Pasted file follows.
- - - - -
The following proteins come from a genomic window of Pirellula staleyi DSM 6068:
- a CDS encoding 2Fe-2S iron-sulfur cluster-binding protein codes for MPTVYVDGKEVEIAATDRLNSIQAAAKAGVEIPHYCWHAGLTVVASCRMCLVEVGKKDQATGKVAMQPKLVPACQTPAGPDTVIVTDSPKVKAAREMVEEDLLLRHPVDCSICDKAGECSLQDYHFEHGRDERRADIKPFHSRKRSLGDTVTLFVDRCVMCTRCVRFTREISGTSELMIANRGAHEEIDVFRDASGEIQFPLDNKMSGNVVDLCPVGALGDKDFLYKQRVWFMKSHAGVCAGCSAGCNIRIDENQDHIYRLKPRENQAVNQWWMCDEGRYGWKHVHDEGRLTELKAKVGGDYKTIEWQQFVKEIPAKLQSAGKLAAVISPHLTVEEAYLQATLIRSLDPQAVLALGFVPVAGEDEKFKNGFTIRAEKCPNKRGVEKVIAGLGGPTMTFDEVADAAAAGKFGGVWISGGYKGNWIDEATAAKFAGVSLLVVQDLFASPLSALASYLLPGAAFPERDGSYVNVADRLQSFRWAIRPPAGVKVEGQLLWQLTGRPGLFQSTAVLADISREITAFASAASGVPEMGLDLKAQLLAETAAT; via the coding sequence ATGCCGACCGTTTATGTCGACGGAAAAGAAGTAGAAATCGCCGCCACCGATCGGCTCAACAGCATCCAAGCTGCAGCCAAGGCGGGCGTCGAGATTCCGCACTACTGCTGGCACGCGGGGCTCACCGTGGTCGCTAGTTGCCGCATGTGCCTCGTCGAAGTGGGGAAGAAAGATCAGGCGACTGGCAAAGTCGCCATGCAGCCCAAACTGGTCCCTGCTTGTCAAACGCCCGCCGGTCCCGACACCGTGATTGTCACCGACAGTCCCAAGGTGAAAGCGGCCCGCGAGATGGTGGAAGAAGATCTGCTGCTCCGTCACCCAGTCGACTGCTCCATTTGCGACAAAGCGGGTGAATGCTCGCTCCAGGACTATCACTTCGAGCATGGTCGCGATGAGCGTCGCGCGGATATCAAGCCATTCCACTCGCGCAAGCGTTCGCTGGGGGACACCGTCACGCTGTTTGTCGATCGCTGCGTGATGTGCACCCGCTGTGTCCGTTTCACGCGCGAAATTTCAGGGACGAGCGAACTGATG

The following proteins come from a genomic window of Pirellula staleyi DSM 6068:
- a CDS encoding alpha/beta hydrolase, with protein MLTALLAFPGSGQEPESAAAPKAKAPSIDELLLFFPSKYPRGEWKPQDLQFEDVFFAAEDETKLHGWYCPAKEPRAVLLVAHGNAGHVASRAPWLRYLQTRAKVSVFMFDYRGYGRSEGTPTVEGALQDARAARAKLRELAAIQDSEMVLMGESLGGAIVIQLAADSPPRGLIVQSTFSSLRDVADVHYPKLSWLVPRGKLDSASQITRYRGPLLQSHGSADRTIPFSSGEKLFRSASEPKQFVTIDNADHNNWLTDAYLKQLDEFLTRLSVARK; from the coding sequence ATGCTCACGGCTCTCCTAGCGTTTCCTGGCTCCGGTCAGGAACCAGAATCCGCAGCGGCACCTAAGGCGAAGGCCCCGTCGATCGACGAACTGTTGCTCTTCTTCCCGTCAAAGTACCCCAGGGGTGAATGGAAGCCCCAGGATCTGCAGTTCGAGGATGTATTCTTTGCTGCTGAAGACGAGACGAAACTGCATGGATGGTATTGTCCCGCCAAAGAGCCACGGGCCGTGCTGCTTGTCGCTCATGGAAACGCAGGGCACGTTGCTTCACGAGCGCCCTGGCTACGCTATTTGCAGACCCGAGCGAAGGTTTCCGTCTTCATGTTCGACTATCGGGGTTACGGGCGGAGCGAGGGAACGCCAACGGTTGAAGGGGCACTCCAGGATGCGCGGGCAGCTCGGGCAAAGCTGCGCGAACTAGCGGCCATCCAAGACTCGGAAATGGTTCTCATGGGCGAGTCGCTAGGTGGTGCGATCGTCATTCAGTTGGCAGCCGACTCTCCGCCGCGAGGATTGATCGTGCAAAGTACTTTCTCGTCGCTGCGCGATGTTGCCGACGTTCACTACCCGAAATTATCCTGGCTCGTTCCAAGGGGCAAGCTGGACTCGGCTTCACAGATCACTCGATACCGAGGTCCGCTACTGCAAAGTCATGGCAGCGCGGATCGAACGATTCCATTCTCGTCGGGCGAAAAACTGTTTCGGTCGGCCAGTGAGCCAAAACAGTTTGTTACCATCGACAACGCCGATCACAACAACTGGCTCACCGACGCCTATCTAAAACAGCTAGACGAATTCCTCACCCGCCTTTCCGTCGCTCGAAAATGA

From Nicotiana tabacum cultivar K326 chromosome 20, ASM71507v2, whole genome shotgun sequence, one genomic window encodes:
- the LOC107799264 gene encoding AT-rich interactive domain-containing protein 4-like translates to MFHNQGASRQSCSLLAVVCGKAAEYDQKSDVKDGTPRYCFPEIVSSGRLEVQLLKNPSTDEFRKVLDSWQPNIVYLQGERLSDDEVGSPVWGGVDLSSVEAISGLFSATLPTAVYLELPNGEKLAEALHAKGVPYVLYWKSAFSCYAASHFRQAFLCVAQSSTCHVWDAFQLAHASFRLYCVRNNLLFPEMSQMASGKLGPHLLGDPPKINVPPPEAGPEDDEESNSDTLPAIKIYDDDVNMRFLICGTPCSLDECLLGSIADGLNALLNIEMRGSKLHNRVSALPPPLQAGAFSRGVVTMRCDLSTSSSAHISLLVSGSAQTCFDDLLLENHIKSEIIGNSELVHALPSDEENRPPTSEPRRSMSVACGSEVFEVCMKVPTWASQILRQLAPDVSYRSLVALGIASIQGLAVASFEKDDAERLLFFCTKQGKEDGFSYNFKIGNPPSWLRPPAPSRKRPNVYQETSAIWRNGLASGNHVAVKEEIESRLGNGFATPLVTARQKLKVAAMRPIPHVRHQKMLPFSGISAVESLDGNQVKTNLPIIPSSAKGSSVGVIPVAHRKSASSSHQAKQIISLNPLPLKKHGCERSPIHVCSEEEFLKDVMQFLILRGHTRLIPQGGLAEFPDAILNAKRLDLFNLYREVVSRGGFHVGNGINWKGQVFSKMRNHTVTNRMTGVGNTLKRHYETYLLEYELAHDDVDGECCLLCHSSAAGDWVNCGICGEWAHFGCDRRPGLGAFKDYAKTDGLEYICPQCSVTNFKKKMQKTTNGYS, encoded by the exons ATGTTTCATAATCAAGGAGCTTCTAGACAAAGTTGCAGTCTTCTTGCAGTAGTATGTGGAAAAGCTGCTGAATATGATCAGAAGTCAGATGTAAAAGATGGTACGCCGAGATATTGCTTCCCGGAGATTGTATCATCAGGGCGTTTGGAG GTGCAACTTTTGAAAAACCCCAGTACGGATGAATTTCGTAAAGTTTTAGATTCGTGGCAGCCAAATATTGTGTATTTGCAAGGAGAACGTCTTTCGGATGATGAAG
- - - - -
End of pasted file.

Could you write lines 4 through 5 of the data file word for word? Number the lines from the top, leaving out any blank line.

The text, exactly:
- a CDS encoding alpha/beta hydrolase, with protein MLTALLAFPGSGQEPESAAAPKAKAPSIDELLLFFPSKYPRGEWKPQDLQFEDVFFAAEDETKLHGWYCPAKEPRAVLLVAHGNAGHVASRAPWLRYLQTRAKVSVFMFDYRGYGRSEGTPTVEGALQDARAARAKLRELAAIQDSEMVLMGESLGGAIVIQLAADSPPRGLIVQSTFSSLRDVADVHYPKLSWLVPRGKLDSASQITRYRGPLLQSHGSADRTIPFSSGEKLFRSASEPKQFVTIDNADHNNWLTDAYLKQLDEFLTRLSVARK; from the coding sequence ATGCTCACGGCTCTCCTAGCGTTTCCTGGCTCCGGTCAGGAACCAGAATCCGCAGCGGCACCTAAGGCGAAGGCCCCGTCGATCGACGAACTGTTGCTCTTCTTCCCGTCAAAGTACCCCAGGGGTGAATGGAAGCCCCAGGATCTGCAGTTCGAGGATGTATTCTTTGCTGCTGAAGACGAGACGAAACTGCATGGATGGTATTGTCCCGCCAAAGAGCCACGGGCCGTGCTGCTTGTCGCTCATGGAAACGCAGGGCACGTTGCTTCACGAGCGCCCTGGCTACGCTATTTGCAGACCCGAGCGAAGGTTTCCGTCTTCATGTTCGACTATCGGGGTTACGGGCGGAGCGAGGGAACGCCAACGGTTGAAGGGGCACTCCAGGATGCGCGGGCAGCTCGGGCAAAGCTGCGCGAACTAGCGGCCATCCAAGACTCGGAAATGGTTCTCATGGGCGAGTCGCTAGGTGGTGCGATCGTCATTCAGTTGGCAGCCGACTCTCCGCCGCGAGGATTGATCGTGCAAAGTACTTTCTCGTCGCTGCGCGATGTTGCCGACGTTCACTACCCGAAATTATCCTGGCTCGTTCCAAGGGGCAAGCTGGACTCGGCTTCACAGATCACTCGATACCGAGGTCCGCTACTGCAAAGTCATGGCAGCGCGGATCGAACGATTCCATTCTCGTCGGGCGAAAAACTGTTTCGGTCGGCCAGTGAGCCAAAACAGTTTGTTACCATCGACAACGCCGATCACAACAACTGGCTCACCGACGCCTATCTAAAACAGCTAGACGAATTCCTCACCCGCCTTTCCGTCGCTCGAAAATGA

From Nicotiana tabacum cultivar K326 chromosome 20, ASM71507v2, whole genome shotgun sequence, one genomic window encodes: